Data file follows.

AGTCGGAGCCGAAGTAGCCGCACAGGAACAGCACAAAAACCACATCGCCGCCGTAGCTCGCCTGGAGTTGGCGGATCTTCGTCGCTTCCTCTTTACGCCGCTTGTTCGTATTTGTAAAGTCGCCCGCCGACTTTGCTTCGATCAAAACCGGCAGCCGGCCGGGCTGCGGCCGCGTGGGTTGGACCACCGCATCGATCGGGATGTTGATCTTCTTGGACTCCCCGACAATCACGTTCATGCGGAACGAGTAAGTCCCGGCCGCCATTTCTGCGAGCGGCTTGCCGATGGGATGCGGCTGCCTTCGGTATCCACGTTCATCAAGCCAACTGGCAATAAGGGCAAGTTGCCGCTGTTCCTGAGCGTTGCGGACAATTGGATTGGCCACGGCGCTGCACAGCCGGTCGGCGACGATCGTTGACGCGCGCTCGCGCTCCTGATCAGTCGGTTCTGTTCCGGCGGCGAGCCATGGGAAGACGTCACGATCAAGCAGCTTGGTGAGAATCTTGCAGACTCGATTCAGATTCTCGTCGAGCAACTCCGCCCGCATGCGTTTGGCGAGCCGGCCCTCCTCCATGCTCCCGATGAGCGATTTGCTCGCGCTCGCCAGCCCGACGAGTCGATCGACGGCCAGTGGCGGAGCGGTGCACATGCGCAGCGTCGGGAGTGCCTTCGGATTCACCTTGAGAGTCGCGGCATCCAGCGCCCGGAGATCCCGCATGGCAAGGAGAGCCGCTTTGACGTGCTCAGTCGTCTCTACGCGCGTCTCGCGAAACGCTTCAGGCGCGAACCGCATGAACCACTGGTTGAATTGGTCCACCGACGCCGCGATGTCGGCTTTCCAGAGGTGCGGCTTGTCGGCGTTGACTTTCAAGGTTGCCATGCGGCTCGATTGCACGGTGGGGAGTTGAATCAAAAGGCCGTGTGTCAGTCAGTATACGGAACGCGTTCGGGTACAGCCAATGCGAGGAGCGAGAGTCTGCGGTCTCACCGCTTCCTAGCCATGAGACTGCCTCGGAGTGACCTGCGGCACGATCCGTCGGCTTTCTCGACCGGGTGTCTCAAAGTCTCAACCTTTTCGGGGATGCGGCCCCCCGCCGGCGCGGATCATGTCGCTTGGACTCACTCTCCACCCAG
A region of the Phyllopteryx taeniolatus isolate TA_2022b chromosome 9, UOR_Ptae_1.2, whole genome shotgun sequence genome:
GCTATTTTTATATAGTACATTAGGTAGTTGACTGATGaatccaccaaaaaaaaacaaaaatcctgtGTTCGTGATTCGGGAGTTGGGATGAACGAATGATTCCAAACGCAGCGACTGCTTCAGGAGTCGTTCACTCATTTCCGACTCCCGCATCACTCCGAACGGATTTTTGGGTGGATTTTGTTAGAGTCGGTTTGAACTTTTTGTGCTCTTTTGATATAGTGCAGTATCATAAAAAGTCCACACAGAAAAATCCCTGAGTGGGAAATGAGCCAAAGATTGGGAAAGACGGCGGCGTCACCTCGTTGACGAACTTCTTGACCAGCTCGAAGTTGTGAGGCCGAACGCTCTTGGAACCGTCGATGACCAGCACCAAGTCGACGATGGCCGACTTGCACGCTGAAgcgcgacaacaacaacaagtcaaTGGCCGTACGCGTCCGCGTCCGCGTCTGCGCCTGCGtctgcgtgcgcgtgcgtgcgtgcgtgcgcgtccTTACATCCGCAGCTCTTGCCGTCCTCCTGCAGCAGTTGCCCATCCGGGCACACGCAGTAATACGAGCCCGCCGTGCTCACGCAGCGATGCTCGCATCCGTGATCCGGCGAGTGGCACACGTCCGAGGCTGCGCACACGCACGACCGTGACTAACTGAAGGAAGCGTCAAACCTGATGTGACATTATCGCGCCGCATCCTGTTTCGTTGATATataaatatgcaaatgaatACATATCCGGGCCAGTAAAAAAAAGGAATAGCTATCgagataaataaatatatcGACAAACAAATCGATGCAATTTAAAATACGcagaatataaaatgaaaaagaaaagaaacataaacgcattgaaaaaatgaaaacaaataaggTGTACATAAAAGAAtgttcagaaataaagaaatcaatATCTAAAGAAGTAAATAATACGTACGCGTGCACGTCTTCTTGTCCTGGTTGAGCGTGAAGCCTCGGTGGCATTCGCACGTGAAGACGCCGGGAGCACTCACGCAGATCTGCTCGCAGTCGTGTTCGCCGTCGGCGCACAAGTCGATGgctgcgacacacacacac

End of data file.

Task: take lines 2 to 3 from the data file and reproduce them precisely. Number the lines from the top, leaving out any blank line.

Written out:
A region of the Phyllopteryx taeniolatus isolate TA_2022b chromosome 9, UOR_Ptae_1.2, whole genome shotgun sequence genome:
GCTATTTTTATATAGTACATTAGGTAGTTGACTGATGaatccaccaaaaaaaaacaaaaatcctgtGTTCGTGATTCGGGAGTTGGGATGAACGAATGATTCCAAACGCAGCGACTGCTTCAGGAGTCGTTCACTCATTTCCGACTCCCGCATCACTCCGAACGGATTTTTGGGTGGATTTTGTTAGAGTCGGTTTGAACTTTTTGTGCTCTTTTGATATAGTGCAGTATCATAAAAAGTCCACACAGAAAAATCCCTGAGTGGGAAATGAGCCAAAGATTGGGAAAGACGGCGGCGTCACCTCGTTGACGAACTTCTTGACCAGCTCGAAGTTGTGAGGCCGAACGCTCTTGGAACCGTCGATGACCAGCACCAAGTCGACGATGGCCGACTTGCACGCTGAAgcgcgacaacaacaacaagtcaaTGGCCGTACGCGTCCGCGTCCGCGTCTGCGCCTGCGtctgcgtgcgcgtgcgtgcgtgcgtgcgcgtccTTACATCCGCAGCTCTTGCCGTCCTCCTGCAGCAGTTGCCCATCCGGGCACACGCAGTAATACGAGCCCGCCGTGCTCACGCAGCGATGCTCGCATCCGTGATCCGGCGAGTGGCACACGTCCGAGGCTGCGCACACGCACGACCGTGACTAACTGAAGGAAGCGTCAAACCTGATGTGACATTATCGCGCCGCATCCTGTTTCGTTGATATataaatatgcaaatgaatACATATCCGGGCCAGTAAAAAAAAGGAATAGCTATCgagataaataaatatatcGACAAACAAATCGATGCAATTTAAAATACGcagaatataaaatgaaaaagaaaagaaacataaacgcattgaaaaaatgaaaacaaataaggTGTACATAAAAGAAtgttcagaaataaagaaatcaatATCTAAAGAAGTAAATAATACGTACGCGTGCACGTCTTCTTGTCCTGGTTGAGCGTGAAGCCTCGGTGGCATTCGCACGTGAAGACGCCGGGAGCACTCACGCAGATCTGCTCGCAGTCGTGTTCGCCGTCGGCGCACAAGTCGATGgctgcgacacacacacac